Wednesday, January 02, 2008

WGA Strike, Update

Galley Hero Elizabeth Hackett returns to her journalism roots to write this strike-related piece for Pajamas Media. It's frackin' awesome:

Fade in. Ext. Paramount Pictures – Day.

Like any memorable Act Three plot twist, we never saw it coming. As Hollywood writing partners who have collaborated on nine scripts together over the past five years, we’re forced to spend a lot of time together. Like hostages without a bank robbery. As a result, we can talk about anything for hours. And we mean anything. Not just movie ideas. We once had a full five-minute debate about how burned a piece of toast would have to be before neither one of us would eat it. We’ve weathered the ups and downs of show business, but after nearly two months on the WGA picket line and sixty-plus hours of walking in a circle together, the unthinkable happened: we ran out of conversation. We trudged silently, unsure where to go from here.

Long ago, on Day One of the strike, we chose Paramount as our picketing location. (Nothing personal, Paramount. You’re a closer commute. And you have free parking.) Sure, we were worried about being unemployed and broke, but we support our union and as comedy writers, we’d “find the funny” in picketing. When life hands you a lemon, peel off a twist, plop it into your martini, and look at the upside (the martini helps here). We’d absorb some fresh air and Vitamin D instead of sitting behind a computer all day. We’d meet single men (the WGA is 70-something% male, after all). We’d rub elbows with A-list writers, dazzling Aaron Sorkin with off-the-cuff improvised rants like “We won’t stop screamin’ til you pay us for streamin’!” and soothing our aching feet at post-picket pedicures with Susannah Grant.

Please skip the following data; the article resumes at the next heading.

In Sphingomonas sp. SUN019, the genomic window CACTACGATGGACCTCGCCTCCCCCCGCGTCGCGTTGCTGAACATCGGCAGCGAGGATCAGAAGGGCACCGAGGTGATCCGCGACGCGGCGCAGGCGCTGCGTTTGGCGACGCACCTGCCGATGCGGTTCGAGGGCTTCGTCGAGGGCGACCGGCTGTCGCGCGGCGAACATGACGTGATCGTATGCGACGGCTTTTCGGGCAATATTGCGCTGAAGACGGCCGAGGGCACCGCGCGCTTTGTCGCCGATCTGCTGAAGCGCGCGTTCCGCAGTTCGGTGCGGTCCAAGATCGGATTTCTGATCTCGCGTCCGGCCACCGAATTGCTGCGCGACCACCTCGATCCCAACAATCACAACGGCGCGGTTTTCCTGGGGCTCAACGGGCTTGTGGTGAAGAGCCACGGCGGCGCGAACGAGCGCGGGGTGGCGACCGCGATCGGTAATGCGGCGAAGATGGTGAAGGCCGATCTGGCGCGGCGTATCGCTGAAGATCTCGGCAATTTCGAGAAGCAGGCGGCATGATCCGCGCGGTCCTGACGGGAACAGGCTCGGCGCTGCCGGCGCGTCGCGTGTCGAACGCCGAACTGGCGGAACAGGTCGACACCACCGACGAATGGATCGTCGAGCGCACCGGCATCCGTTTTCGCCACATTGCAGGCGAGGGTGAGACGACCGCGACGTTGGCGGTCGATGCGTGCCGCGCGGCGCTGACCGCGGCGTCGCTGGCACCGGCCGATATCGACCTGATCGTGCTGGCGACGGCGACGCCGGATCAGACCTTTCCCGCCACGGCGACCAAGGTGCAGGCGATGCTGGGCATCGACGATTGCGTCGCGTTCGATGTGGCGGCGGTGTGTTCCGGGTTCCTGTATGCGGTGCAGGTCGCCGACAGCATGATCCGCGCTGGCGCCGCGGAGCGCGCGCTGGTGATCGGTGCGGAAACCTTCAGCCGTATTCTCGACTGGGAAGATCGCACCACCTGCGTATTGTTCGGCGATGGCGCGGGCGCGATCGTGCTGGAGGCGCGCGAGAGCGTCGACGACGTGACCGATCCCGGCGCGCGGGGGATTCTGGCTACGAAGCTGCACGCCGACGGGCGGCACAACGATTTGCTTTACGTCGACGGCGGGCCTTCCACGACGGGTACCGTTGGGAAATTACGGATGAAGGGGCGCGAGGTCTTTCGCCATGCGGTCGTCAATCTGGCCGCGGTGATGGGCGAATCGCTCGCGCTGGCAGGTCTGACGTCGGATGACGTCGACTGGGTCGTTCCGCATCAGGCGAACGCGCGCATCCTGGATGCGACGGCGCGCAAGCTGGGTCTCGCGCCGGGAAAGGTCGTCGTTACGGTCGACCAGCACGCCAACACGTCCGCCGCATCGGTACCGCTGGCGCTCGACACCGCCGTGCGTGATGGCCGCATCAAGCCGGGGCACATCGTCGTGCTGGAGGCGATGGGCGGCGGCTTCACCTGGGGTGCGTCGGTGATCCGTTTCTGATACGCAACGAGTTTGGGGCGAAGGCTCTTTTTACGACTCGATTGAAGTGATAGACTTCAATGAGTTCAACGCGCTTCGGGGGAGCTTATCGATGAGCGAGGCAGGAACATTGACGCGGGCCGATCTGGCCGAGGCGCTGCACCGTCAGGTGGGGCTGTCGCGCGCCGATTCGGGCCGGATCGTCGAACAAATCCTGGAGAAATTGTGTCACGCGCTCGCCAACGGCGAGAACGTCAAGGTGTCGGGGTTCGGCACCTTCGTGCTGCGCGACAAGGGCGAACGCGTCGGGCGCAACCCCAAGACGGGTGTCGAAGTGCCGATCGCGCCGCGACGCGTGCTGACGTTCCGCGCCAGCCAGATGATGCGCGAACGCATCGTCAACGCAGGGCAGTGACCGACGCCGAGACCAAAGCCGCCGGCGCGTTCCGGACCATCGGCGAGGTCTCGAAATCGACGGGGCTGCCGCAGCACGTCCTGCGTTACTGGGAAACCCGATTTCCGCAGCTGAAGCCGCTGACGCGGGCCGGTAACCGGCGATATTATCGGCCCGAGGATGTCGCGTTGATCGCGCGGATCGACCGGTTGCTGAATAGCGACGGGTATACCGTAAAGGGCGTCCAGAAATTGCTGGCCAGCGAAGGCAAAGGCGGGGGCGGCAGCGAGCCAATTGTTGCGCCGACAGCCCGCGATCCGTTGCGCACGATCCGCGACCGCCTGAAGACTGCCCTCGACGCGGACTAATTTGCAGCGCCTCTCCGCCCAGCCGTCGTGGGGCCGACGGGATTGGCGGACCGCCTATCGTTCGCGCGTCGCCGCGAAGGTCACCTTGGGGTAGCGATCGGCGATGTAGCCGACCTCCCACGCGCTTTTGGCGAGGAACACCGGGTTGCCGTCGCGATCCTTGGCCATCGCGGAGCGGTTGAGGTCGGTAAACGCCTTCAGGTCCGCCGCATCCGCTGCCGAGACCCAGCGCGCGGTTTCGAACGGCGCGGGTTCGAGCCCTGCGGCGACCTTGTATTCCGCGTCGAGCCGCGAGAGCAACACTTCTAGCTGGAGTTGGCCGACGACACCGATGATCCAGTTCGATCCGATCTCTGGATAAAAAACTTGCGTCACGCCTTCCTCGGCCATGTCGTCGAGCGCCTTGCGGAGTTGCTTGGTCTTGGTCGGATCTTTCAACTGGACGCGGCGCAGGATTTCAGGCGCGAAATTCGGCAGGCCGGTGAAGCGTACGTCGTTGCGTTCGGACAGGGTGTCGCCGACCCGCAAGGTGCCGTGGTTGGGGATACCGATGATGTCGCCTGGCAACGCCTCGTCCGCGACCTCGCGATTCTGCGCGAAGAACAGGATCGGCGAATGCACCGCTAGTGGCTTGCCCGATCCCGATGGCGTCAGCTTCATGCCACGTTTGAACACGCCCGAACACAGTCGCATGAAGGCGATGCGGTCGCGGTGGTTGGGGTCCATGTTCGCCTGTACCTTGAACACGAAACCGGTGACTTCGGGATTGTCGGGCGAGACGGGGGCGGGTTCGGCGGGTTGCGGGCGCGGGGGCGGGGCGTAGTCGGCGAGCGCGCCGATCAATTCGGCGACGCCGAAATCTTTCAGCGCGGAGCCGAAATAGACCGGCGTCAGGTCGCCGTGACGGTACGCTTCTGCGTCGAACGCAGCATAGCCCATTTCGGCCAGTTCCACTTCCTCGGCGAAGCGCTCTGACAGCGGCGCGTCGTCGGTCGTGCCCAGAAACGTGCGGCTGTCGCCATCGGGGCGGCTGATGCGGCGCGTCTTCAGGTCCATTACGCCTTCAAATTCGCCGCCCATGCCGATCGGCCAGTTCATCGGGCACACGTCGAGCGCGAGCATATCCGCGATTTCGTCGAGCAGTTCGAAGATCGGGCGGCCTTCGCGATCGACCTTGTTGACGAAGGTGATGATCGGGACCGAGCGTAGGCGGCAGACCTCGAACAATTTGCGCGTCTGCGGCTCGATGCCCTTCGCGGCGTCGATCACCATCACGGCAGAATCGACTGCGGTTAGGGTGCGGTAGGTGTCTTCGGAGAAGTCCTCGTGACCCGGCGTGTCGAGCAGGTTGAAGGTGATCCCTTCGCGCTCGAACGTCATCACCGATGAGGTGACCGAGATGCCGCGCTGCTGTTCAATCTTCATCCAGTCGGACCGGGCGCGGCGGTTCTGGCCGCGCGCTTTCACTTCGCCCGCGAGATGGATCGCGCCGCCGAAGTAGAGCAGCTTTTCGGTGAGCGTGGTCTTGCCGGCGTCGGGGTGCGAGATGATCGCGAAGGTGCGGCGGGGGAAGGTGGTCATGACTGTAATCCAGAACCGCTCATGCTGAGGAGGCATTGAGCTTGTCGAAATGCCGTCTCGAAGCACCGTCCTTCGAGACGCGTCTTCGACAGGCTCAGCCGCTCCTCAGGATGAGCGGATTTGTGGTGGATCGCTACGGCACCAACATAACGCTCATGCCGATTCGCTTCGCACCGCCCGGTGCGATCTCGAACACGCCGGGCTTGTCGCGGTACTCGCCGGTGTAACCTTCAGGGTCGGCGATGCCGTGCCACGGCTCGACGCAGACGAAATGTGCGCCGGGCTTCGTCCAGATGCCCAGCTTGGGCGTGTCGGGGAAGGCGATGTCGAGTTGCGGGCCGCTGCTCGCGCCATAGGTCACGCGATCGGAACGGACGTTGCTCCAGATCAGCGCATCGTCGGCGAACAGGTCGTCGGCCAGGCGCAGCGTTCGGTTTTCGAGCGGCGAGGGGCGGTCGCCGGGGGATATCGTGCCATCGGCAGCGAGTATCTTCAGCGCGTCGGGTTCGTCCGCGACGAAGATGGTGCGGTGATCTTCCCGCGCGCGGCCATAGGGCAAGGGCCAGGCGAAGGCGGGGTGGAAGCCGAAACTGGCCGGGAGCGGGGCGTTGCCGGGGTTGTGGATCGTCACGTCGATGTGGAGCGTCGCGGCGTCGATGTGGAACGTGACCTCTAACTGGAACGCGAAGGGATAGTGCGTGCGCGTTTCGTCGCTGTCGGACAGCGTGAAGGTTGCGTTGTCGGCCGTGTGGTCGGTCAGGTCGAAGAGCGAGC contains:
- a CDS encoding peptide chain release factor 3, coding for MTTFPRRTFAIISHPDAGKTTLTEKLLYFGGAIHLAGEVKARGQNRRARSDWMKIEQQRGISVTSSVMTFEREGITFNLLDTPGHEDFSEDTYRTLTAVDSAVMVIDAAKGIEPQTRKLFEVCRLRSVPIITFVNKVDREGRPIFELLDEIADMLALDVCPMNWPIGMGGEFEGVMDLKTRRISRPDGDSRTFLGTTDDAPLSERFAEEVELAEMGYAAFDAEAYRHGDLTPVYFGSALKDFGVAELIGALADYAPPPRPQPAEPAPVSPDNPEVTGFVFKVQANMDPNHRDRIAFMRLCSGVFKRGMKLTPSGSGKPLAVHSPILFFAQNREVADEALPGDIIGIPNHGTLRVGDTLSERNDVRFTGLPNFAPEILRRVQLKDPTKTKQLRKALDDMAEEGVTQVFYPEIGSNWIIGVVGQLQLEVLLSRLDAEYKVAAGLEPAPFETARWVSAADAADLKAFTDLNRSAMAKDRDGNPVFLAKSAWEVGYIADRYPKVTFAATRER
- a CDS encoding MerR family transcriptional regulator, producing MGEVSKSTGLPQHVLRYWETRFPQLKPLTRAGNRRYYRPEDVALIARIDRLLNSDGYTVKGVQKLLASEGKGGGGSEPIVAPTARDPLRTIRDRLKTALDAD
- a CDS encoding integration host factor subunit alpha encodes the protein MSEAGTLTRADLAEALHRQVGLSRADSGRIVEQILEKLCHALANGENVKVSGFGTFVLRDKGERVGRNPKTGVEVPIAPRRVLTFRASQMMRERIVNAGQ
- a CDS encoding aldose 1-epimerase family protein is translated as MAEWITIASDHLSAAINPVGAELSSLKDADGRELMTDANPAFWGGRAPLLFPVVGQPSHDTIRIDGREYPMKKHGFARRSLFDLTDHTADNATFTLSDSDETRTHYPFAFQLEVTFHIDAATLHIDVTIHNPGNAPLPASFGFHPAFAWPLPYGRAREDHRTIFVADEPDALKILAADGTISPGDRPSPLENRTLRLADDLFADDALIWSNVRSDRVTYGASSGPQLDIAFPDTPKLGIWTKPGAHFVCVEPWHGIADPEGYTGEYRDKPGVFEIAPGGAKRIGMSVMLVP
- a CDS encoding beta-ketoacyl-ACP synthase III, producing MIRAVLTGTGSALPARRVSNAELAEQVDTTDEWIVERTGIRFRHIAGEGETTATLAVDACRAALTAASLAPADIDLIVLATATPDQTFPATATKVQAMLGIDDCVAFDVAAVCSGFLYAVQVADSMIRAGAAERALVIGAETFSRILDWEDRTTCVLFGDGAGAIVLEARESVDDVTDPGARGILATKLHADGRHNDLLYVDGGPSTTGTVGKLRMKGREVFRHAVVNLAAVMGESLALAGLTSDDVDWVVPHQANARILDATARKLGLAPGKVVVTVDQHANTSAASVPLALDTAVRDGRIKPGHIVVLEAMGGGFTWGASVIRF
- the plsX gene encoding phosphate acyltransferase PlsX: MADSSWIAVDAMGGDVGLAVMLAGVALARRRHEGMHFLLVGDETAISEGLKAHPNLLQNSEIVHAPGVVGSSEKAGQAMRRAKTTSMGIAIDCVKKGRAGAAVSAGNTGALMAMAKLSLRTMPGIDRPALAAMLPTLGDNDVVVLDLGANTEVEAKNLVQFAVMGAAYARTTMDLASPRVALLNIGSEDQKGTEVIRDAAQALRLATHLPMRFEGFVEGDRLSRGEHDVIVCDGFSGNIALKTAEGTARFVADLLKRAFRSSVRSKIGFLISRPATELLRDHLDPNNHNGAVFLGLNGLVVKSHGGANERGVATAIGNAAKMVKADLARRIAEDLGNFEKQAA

Or, at the very least, get a wacky Christmas card picture out of it.

We must confess something. We dressed up for our first 10-2 PM shift. No jeans or oversized red WGA XXL T-shirts for us. If we hoped to romantically tangle picket signs in a meet-cute with the single male creator of a hit syndicated TV show (insert title card: “Love on the Line”), then makeup and an attractive ensemble were in order. One of us even wore boots.

This plan got a major rewrite ten minutes after we signed in. . . .

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